Over the past year, groups of plaintiffs filed multiple copyright infringement claims against companies behind generative artificial intelligence software. These lawsuits allege that training AI models involves mass-scale copyright infringement—a potential threat to the commercial viability of these models. On October 30, in Andersen v. Stability AI Ltd. et al. (Andersen), Judge William Orrick became the first federal judge to rule on a challenge to such claims at the pleading stage. This first ruling, while not precedential, provides insight into the potential legal exposure of companies providing AI-enabled products, and in particular, AI models.
Judge Orrick allowed the direct copyright infringement claim based on training of an AI model with copyrighted material to move forward for consideration on a more developed factual record. He dismissed—and expressed skepticism about—claims alleging that, because an AI model’s training inputs may be copyright-infringing, all outputs
are automatically infringing derivative works. However, the court will allow the plaintiffs to amend all the dismissed claims to attempt to cure the deficiencies identified in the ruling.
The Andersen plaintiffs are three visual artists who brought putative class action claims against three sets of defendants: (i) Stability AI Ltd. and Stability AI, Inc. (Stability); (ii) DeviantArt, Inc. (DeviantArt); and (iii) Midjourney, Inc. (Midjourney). Stability created and offers consumers an AI-enabled image generator called Stable Diffusion, which consumers can prompt to generate images “in the style of” real artists. DeviantArt and Midjourney did not create Stable Diffusion but incorporated the AI model into their own commercial products that produce images in response to text prompts.
The plaintiffs alleged that Stability “trained” Stable Diffusion by inputting into the model billions of images obtained through internet “scraping,” including their own copyright-protected works. The plaintiffs further alleged that Stable Diffusion “contains” unauthorized reproductions of their works, is itself a copyright-infringing derivative work and that all outputs from the image generator are also infringing derivative works. The plaintiffs conceded, however, that none of the image outputs “is likely to be a close match for any specific image in training data.” Along with their other causes of action, the plaintiffs asserted claims for direct and vicarious copyright infringement under the Copyright Act and for violation of their right of publicity under California law by allowing use of the plaintiffs’ names to generate images “in the style of” their work. Stability, DeviantArt and Midjourney moved to dismiss the plaintiffs’ complaint for failure to state any viable claim.
Copyright Infringement Claims
The court refused to dismiss the direct infringement claims against Stability, stating that it is premature to decide at the pleading stage whether “copying in violation of the Copyright Act occurred in the context of training Stable Diffusion or occurs when Stable Diffusion is run.” He found the allegations that Stability “downloaded or otherwise acquired copies of billions of copyrighted images without permission to create Stable Diffusion” and used those images to train Stable Diffusion were sufficient to state a direct infringement claim. The critical question of whether using copyright-protected material to train an AI model constitutes infringement will be resolved at a later time on a more developed factual record. Resolution of this question in this and other similar cases will involve consideration of the doctrine of “fair use,” which shields certain unauthorized uses of copyrighted works—e.g., uses that transform an original work into something sufficiently different—against infringement claims. See Section 107 of the Copyright Act (17 U.S.C. § 107).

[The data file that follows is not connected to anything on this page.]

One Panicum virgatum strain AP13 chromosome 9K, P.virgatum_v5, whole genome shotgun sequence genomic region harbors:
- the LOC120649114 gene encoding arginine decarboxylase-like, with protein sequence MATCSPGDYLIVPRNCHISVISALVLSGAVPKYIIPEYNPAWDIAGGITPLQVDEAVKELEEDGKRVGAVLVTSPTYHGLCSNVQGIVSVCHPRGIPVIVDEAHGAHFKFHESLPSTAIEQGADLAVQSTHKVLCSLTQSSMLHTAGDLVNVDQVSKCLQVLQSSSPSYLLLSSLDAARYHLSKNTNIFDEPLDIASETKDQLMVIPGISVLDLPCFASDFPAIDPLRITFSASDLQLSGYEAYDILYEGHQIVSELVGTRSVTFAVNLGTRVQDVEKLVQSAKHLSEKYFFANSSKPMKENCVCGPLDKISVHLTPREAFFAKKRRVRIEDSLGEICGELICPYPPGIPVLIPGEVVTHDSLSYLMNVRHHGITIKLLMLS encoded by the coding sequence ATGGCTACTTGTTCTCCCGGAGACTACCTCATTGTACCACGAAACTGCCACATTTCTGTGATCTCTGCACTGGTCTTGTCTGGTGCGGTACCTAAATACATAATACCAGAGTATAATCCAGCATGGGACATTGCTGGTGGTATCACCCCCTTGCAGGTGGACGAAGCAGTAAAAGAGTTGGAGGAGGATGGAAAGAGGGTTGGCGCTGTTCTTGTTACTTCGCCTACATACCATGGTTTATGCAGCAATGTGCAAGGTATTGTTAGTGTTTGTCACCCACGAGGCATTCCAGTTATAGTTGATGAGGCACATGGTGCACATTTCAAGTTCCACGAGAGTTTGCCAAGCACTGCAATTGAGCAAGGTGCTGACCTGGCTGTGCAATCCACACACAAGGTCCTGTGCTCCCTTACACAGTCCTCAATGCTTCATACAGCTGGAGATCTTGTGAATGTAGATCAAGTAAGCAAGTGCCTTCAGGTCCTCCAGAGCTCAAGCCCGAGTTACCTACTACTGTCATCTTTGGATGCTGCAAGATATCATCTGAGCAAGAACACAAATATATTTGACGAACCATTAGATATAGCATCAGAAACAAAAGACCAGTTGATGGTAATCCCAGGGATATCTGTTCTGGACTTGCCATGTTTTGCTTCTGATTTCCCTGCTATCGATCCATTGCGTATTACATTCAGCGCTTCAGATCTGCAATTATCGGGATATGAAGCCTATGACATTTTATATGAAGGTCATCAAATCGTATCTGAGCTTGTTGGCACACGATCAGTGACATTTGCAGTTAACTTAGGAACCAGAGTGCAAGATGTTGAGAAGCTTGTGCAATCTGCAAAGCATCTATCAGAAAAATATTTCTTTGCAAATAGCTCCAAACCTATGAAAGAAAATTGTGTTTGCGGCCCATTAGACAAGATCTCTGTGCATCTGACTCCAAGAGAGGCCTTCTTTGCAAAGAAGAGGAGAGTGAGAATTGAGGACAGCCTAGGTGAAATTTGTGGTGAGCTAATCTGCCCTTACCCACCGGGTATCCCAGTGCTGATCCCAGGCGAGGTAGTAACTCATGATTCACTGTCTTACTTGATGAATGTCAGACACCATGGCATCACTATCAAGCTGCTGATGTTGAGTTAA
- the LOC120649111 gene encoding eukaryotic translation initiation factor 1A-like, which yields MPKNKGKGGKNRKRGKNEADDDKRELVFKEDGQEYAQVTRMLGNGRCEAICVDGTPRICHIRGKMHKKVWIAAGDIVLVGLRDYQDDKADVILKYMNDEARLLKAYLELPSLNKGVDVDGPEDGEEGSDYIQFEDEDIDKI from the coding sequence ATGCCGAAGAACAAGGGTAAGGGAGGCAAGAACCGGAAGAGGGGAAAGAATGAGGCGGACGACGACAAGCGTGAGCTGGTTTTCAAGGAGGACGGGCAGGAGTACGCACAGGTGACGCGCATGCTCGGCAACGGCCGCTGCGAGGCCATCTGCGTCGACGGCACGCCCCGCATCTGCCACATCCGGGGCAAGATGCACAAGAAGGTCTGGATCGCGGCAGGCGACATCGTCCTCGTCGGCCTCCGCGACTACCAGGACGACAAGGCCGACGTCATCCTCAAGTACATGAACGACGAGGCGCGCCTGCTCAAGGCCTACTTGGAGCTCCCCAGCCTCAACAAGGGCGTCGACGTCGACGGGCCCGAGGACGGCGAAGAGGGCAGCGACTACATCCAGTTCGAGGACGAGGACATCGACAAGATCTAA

On the other hand, the court dismissed the direct copyright infringement claims against Midjourney and DeviantArt, while granting the plaintiffs leave to replead those claims. The plaintiffs alleged that Stable Diffusion contains “compressed copies” of all the images inputted into the model during training. For that reason, they argued, Midjourney and DeviantArt’s distribution of Stable Diffusion constitutes unauthorized distribution of copyrighted works, and Stable Diffusion is itself an unauthorized derivative work of all the training images. The court rejected those theories because the plaintiffs’ complaint does not clarify whether Stable Diffusion contains actual copies of training images (e.g., compressed JPEG files) or rather uses algorithms with the ability to reconstruct those images. Thus, the plaintiffs cannot plead a claim unless they allege with technical specificity how an AI model reproduces their works.